Daily Dispatches
LinkedIn's Mountain View, Calif., headquarters.
Associated Press/Photo by Noah Berger
LinkedIn's Mountain View, Calif., headquarters.

LinkedIn enrolls in college research market


Social media site LinkedIn entered the realm college marketing this week with new university pages. Once universities sign on and the social media network completes its alumni data collection, LinkedIn hopes to become one of the most powerful research engines for college seekers. 

LinkedIn is a networking site for job seekers and professionals. Users’ profiles serve as their online resumes. Through the site, users can apply for jobs and maintain contact with professionals in their fields for future job opportunities or recommendations. 

LinkedIn’s 240 million members all have education information in their profiles, and users as young as 14 now have access to that data through the new university pages. The site is easy to use, and high school students can instantly see where tens of thousands of alumni live, what they do, and where they work. Universities themselves can create profiles to further market their schools. 

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The idea grew out of the struggle LinkedIn executive Christina Allen observed her daughter having when it came time to choose a college. “I knew that hidden in millions of member profiles were powerful insights about the career outcomes of educations from universities around the world,” Allen said. Students shopping for colleges can search for profiles of alumni in their area, in their desired fields, or at their dream company. 

But the information’s usefullness depends largely on the number of alumni with active, and updated, LinkedIn profiles. The data from smaller schools is particularly vulnerable to skewed results if only a few alumni, or only those in certain career fields, particiapte in the social network.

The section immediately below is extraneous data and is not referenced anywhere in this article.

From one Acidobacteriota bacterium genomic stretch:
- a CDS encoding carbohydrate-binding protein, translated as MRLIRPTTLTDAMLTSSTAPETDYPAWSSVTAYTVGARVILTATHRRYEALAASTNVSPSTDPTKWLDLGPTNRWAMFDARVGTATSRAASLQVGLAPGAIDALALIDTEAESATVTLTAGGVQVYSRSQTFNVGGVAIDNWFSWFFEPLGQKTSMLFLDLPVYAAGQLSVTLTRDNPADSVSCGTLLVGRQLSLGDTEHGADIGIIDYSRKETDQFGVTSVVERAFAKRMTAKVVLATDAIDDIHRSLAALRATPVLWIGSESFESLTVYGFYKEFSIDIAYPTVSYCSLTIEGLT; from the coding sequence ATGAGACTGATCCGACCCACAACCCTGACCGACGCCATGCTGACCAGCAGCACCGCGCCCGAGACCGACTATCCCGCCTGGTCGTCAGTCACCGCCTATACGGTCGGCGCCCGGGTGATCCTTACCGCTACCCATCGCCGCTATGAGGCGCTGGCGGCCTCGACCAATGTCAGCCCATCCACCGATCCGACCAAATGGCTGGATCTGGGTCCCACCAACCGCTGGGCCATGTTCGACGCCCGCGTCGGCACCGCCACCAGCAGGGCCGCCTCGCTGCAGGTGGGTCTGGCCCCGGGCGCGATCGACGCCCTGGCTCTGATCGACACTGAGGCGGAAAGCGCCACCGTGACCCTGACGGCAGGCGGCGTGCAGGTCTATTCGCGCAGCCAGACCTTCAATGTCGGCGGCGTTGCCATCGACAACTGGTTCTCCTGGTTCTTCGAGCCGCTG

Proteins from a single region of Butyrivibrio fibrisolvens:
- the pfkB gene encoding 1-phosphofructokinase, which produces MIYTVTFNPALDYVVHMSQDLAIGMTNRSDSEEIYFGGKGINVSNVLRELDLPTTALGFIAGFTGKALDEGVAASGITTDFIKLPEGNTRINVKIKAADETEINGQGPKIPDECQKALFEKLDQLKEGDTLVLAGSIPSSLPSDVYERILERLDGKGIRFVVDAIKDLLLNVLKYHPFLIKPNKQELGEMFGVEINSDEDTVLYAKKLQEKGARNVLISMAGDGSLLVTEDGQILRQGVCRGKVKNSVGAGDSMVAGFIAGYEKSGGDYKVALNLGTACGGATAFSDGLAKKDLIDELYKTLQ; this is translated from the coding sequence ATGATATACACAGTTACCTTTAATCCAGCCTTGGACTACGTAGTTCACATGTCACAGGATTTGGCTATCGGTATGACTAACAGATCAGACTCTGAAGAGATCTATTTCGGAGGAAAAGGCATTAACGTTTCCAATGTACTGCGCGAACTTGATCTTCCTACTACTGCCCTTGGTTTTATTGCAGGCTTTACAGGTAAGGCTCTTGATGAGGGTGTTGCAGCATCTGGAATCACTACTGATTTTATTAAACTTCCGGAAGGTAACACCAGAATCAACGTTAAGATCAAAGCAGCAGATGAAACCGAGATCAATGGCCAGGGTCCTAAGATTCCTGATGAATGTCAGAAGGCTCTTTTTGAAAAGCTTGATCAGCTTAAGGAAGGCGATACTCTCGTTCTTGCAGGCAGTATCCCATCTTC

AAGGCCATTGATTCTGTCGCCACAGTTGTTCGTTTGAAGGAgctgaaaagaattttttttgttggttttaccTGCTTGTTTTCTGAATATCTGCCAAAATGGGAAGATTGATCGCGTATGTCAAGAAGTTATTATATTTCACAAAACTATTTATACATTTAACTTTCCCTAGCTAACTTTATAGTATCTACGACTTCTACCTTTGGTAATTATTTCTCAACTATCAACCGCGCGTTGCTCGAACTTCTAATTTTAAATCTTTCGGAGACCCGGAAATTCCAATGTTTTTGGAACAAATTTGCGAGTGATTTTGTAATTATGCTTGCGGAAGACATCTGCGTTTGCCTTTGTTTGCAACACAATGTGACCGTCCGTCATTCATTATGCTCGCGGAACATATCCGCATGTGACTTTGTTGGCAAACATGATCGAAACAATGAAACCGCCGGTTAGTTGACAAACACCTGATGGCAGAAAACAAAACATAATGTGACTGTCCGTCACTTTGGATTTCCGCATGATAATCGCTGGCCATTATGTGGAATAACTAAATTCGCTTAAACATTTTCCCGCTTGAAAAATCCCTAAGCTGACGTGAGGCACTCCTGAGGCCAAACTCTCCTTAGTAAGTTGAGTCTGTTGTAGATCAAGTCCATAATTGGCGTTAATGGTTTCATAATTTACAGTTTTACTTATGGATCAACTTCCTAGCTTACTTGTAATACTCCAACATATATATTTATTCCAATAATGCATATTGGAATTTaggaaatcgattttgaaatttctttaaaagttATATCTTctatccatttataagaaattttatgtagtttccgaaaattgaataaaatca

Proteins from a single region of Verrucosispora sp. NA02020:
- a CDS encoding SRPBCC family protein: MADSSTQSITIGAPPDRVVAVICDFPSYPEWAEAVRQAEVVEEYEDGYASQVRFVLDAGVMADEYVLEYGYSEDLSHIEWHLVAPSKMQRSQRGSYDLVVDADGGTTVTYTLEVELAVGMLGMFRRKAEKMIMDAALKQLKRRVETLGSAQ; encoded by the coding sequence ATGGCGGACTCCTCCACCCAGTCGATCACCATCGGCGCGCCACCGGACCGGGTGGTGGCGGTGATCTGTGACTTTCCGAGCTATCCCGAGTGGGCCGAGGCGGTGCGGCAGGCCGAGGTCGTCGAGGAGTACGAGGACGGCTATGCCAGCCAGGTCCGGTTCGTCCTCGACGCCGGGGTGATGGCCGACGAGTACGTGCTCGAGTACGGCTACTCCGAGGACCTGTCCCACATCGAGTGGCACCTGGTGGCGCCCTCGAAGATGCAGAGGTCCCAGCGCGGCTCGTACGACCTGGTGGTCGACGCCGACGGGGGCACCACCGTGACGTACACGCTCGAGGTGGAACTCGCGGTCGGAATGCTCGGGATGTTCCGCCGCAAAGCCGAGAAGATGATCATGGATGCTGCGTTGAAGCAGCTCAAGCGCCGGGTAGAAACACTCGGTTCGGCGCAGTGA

Most Christian universities don’t have personalized pages yet, but LinkedIn still accesses the data of all student and alumni users. WORLD checked the stats on a few: Biola University, Liberty University, Wheaton College, Grove City College, and Bob Jones University.

Biola University’s largest employer beside itself is Starbucks, with 32 students and alumni. Clicking on Starbucks on the graph narrows the search to those alumni, with links to their profiles. Another 21 students and alumni of the California college work at Apple, and a simple click shows most aren’t simply Apple Store geniuses. 

Liberty University’s largest employers beside itself are every branch of the military except the Coast Guard. Entrepreneurship is the no. 4 area of career interest, and outside Lynchburg, Va., most alumni live in Washington, D.C., and Atlanta. 

More than 25 percent of Wheaton College’s alumni still live in Chicago, and education is the most popular career path. 

Many Grove City College alumni end up at banks, and sales is the top career path. Grove City is perhaps the most industry-oriented school we looked at, with fewer in education and social service-related fields. 

At Bob Jones University, education is the top field for graduates, and entrepreneurship is no. 3. Outside Atlanta and Greenville, S.C., alumni are most likely to live in Detroit.

Andrew Branch
Andrew Branch

Andrew is a freelance writer living in Raleigh, N.C. He was homeschooled for 12 years and recently graduated from N.C. State University. He writes about sports and poverty for WORLD. Follow Andrew on Twitter @AndrewABranch.


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